Based on the commentary of some of my left-of-center gay friends on Facebook last night, the Republican presidential candidates engaged in a hatefest against gay people. I did not watch the debate. I am back in my hometown of Cincinnati and preferred to spend the evening with my brother.
Then, this morning, after spending time with my second youngest nephew and youngest niece, I had a brief break to check the blogs. Reading Jennifer Rubin’s commentary on the debate (in particular that the “ABC moderators. . . were, in a word, horrendous [fixating] on gay marriage and contraception for far too long“), I decided to go to the transcript. I thought Jon Huntsman gave the best answer on gay marriage (more on this anon).
But, although we may not agree with what Newt Gingrich and Mitt Romney said, their words can hardly be described as “hateful.” Indeed, both men showed some sympathy for the concerns gay couples have when governments don’t recognize our unions, notably when one partner is hospitalized. I cite Newt first (since he spoke first and since Romney referenced him on hospital visitation rights):
Well, I think what I would say is that we want to make it possible to have those things that are most intimately human between friends occur. For example, you’re in a hospital. If there are visitation hours, should you be allowed to stay there? There ought to be ways to designate that.
You want to have somebody in your will. There ought to be ways to designate that. But it is a huge jump from being understanding and considerate and concerned, which we should be, to saying we therefore are going to institute the sacrament of marriage as though it has no basis.
The sacrament of marriage was based on a man and woman, has been for 3,000 years. Is at the core of our civilization. And it’s something worth protecting and upholding. And I think protecting and upholding that doesn’t mean you have to go out and make life miserable for others, but it does mean you make a distinction between a historic sacrament of enormous importance in our civilization and simply deciding it applies everywhere and it’s just a civil right.
Emphasis added. In other words, he says pretty explicitly that we shouldn’t make life miserable for gays. He also makes clear that he believes the institution of marriage is based on the union of a man and a woman and it’s been that way for thousands of years. Now, let’s turn to Governor Romney:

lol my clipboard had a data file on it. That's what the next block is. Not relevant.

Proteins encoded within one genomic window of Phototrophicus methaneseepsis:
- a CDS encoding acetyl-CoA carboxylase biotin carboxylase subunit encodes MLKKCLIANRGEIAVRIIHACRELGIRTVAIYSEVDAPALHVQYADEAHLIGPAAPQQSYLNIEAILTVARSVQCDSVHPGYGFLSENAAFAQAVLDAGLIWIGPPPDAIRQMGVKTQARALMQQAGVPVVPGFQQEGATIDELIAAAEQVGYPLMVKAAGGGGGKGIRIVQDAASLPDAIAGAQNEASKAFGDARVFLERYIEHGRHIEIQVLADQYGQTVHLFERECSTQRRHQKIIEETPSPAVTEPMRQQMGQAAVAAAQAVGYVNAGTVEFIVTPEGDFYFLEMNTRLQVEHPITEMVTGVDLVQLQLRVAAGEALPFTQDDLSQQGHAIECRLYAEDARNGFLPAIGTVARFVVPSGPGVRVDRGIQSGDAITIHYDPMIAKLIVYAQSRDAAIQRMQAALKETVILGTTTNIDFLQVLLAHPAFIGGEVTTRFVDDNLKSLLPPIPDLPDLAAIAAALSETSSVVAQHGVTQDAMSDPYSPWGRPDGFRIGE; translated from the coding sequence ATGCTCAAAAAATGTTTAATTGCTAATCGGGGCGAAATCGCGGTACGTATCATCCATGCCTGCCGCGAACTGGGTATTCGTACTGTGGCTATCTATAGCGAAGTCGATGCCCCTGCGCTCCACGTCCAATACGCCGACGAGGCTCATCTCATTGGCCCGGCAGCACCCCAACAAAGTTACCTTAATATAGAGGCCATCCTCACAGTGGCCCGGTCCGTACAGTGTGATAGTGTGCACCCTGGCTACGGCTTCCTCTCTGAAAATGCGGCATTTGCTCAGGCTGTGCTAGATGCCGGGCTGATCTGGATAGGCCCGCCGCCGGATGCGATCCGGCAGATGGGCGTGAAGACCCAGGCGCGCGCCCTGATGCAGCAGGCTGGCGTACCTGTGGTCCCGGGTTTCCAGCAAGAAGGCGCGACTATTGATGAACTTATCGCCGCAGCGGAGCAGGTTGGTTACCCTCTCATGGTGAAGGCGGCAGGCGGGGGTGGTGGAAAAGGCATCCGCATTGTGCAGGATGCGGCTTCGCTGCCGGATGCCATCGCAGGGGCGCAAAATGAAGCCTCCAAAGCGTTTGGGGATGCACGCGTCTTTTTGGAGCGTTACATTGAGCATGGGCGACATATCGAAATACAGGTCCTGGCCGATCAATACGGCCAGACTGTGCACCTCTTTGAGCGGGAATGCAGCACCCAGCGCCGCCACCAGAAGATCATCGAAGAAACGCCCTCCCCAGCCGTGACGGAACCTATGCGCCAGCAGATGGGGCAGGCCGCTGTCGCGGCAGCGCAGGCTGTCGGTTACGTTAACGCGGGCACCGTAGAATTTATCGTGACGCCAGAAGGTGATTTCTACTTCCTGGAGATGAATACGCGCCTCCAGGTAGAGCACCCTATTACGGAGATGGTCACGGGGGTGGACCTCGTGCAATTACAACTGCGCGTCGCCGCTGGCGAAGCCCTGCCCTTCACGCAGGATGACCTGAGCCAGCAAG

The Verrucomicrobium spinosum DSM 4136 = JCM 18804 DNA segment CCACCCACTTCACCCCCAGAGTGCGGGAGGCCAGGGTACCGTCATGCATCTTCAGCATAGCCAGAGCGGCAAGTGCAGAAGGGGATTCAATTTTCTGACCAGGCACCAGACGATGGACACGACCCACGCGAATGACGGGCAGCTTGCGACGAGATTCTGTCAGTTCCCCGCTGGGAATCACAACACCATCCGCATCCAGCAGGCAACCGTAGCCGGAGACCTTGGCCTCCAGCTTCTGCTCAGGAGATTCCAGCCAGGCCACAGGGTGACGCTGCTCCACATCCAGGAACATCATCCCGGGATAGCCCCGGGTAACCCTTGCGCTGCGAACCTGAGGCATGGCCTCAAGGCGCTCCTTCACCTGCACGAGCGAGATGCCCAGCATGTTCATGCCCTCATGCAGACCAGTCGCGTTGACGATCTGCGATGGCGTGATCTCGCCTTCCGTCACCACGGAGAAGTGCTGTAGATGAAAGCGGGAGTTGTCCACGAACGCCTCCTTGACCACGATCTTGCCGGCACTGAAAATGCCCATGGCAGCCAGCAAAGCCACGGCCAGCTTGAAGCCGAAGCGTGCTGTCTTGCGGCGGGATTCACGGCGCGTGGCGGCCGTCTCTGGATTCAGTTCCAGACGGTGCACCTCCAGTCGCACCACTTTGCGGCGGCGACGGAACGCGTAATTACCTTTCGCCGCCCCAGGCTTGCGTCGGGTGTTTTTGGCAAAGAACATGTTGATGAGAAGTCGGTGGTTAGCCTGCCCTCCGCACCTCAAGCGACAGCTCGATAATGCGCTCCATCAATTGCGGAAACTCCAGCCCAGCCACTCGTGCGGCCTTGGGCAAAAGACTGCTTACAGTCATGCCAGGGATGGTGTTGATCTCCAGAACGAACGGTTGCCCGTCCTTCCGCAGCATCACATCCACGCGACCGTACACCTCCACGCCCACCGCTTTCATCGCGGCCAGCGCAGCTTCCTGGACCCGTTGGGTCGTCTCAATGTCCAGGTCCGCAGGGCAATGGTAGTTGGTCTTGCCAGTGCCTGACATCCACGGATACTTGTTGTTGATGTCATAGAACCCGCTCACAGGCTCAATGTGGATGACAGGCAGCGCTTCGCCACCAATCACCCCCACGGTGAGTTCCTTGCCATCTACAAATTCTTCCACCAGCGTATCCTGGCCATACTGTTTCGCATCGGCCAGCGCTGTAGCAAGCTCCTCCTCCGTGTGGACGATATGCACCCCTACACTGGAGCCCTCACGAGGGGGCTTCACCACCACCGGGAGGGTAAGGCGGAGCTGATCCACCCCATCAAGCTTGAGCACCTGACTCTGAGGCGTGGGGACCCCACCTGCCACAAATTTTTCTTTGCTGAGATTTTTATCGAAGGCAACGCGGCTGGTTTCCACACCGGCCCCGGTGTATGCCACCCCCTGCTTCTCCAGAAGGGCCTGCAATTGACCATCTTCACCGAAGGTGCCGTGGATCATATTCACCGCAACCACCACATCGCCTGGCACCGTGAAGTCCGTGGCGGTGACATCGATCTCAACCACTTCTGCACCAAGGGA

Well, the answer is, is that’s a wonderful thing to do, and that there’s every right for people in this country to form long- term committed relationships with one another. That doesn’t mean that they have to call it marriage or they have to receive the — the approval of the state and a marriage license and so forth for that to occur.
There can be domestic partnership benefits or — or a contractual relationship between two people, which would include, as — as Speaker Gingrich indicated, hospital visitation rights and the like. We can decide what kinds of benefits we might associate with people who form those kind of relationships, state by state.
But — but to say that — that marriage is something other than the relationship between a man — a man and a woman, I think, is a mistake. And the reason for that is not that we want to discriminate against people or to suggest that — that gay couples are not just as loving and can’t also raise children well.
But it’s instead a recognition that, for society as a whole, that the nation presumably will — would be better off if — if children are raised in a setting where there’s a male and a female. And there are many cases where there’s not possible: divorce, death, single parents, gay parents, and so forth.
But — but for a society to say we want to encourage, through the benefits that we associate with marriage, people to form partnerships between men and women and then raise children, which we think will — that will be the ideal setting for them to be raised.
Emphasis added. His response is similar to the one that Dick Cheney made in the 2000 Vice Presidential debate, saying the issue of government recognition of gay couples should be decided on a state by state basis. And he acknowledges, albeit awkwardly, that gay couples can be loving and can raise children. That’s hardly hateful.
More on this anon (I hope). Got to get ready to watch my nephew’s basketball game.